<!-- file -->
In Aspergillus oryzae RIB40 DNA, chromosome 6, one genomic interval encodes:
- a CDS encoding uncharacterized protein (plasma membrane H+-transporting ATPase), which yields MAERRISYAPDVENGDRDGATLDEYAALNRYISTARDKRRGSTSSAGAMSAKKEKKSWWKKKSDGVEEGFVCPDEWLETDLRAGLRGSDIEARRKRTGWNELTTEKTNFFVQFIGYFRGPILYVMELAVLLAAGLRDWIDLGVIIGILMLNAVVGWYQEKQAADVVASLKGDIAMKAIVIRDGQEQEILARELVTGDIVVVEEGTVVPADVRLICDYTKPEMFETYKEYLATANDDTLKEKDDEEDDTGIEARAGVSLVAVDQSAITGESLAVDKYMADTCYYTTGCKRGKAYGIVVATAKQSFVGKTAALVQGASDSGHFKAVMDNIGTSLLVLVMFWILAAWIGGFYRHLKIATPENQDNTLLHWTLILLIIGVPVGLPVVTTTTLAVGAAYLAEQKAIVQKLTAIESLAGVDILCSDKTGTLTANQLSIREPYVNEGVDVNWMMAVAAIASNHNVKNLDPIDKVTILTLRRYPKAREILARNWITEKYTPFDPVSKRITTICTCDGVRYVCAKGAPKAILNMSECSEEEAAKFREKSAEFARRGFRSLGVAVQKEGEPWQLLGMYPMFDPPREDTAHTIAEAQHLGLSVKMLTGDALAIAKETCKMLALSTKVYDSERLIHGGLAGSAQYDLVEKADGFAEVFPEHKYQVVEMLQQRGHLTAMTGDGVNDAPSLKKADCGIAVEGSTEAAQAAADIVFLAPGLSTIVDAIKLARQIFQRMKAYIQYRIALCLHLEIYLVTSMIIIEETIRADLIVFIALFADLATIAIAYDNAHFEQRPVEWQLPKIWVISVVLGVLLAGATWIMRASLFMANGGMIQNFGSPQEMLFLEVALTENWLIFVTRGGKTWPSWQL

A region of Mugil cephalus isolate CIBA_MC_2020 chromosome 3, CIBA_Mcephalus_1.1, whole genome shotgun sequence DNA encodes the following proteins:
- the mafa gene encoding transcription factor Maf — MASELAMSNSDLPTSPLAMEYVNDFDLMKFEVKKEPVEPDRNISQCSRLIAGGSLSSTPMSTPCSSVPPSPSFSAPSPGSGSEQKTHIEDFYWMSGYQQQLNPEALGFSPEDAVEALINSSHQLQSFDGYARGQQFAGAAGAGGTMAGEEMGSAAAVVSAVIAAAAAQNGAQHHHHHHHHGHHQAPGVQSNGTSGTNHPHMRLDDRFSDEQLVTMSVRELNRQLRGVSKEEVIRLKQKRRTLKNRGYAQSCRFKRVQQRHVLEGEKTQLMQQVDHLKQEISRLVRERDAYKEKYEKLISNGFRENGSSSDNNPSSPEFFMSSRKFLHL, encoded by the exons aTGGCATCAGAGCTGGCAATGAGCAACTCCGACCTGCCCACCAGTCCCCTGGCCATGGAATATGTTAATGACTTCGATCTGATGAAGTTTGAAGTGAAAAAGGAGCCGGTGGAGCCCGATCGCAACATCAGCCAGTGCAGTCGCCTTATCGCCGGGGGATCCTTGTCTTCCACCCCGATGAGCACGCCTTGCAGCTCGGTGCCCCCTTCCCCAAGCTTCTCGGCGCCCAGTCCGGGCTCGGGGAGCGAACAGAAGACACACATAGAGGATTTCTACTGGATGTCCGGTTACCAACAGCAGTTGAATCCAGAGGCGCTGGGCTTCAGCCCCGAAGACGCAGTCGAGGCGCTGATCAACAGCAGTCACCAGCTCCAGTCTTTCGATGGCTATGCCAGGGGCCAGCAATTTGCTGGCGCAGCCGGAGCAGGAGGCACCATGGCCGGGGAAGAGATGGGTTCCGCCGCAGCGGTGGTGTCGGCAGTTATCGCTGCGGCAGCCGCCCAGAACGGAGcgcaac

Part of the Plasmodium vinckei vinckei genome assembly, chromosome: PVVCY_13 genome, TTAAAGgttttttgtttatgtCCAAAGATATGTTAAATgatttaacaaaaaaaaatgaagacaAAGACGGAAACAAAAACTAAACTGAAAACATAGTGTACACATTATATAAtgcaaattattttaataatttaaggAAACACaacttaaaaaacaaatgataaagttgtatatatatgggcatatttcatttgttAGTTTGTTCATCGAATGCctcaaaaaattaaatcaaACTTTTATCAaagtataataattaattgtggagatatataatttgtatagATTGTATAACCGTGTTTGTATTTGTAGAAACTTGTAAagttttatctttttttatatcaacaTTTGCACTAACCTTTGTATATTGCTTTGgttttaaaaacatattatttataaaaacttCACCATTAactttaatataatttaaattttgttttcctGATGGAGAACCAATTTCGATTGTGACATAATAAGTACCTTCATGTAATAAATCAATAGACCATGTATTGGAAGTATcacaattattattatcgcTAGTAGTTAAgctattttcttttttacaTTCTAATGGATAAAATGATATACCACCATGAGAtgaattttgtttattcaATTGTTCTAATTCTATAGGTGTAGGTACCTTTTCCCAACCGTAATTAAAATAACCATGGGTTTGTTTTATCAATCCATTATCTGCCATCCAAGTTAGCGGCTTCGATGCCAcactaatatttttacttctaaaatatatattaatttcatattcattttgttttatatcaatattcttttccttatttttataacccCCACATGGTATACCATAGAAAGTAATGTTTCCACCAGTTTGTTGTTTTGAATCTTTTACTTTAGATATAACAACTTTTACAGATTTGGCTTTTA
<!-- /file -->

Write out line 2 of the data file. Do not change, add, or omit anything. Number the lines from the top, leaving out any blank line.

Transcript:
- a CDS encoding uncharacterized protein (plasma membrane H+-transporting ATPase), which yields MAERRISYAPDVENGDRDGATLDEYAALNRYISTARDKRRGSTSSAGAMSAKKEKKSWWKKKSDGVEEGFVCPDEWLETDLRAGLRGSDIEARRKRTGWNELTTEKTNFFVQFIGYFRGPILYVMELAVLLAAGLRDWIDLGVIIGILMLNAVVGWYQEKQAADVVASLKGDIAMKAIVIRDGQEQEILARELVTGDIVVVEEGTVVPADVRLICDYTKPEMFETYKEYLATANDDTLKEKDDEEDDTGIEARAGVSLVAVDQSAITGESLAVDKYMADTCYYTTGCKRGKAYGIVVATAKQSFVGKTAALVQGASDSGHFKAVMDNIGTSLLVLVMFWILAAWIGGFYRHLKIATPENQDNTLLHWTLILLIIGVPVGLPVVTTTTLAVGAAYLAEQKAIVQKLTAIESLAGVDILCSDKTGTLTANQLSIREPYVNEGVDVNWMMAVAAIASNHNVKNLDPIDKVTILTLRRYPKAREILARNWITEKYTPFDPVSKRITTICTCDGVRYVCAKGAPKAILNMSECSEEEAAKFREKSAEFARRGFRSLGVAVQKEGEPWQLLGMYPMFDPPREDTAHTIAEAQHLGLSVKMLTGDALAIAKETCKMLALSTKVYDSERLIHGGLAGSAQYDLVEKADGFAEVFPEHKYQVVEMLQQRGHLTAMTGDGVNDAPSLKKADCGIAVEGSTEAAQAAADIVFLAPGLSTIVDAIKLARQIFQRMKAYIQYRIALCLHLEIYLVTSMIIIEETIRADLIVFIALFADLATIAIAYDNAHFEQRPVEWQLPKIWVISVVLGVLLAGATWIMRASLFMANGGMIQNFGSPQEMLFLEVALTENWLIFVTRGGKTWPSWQL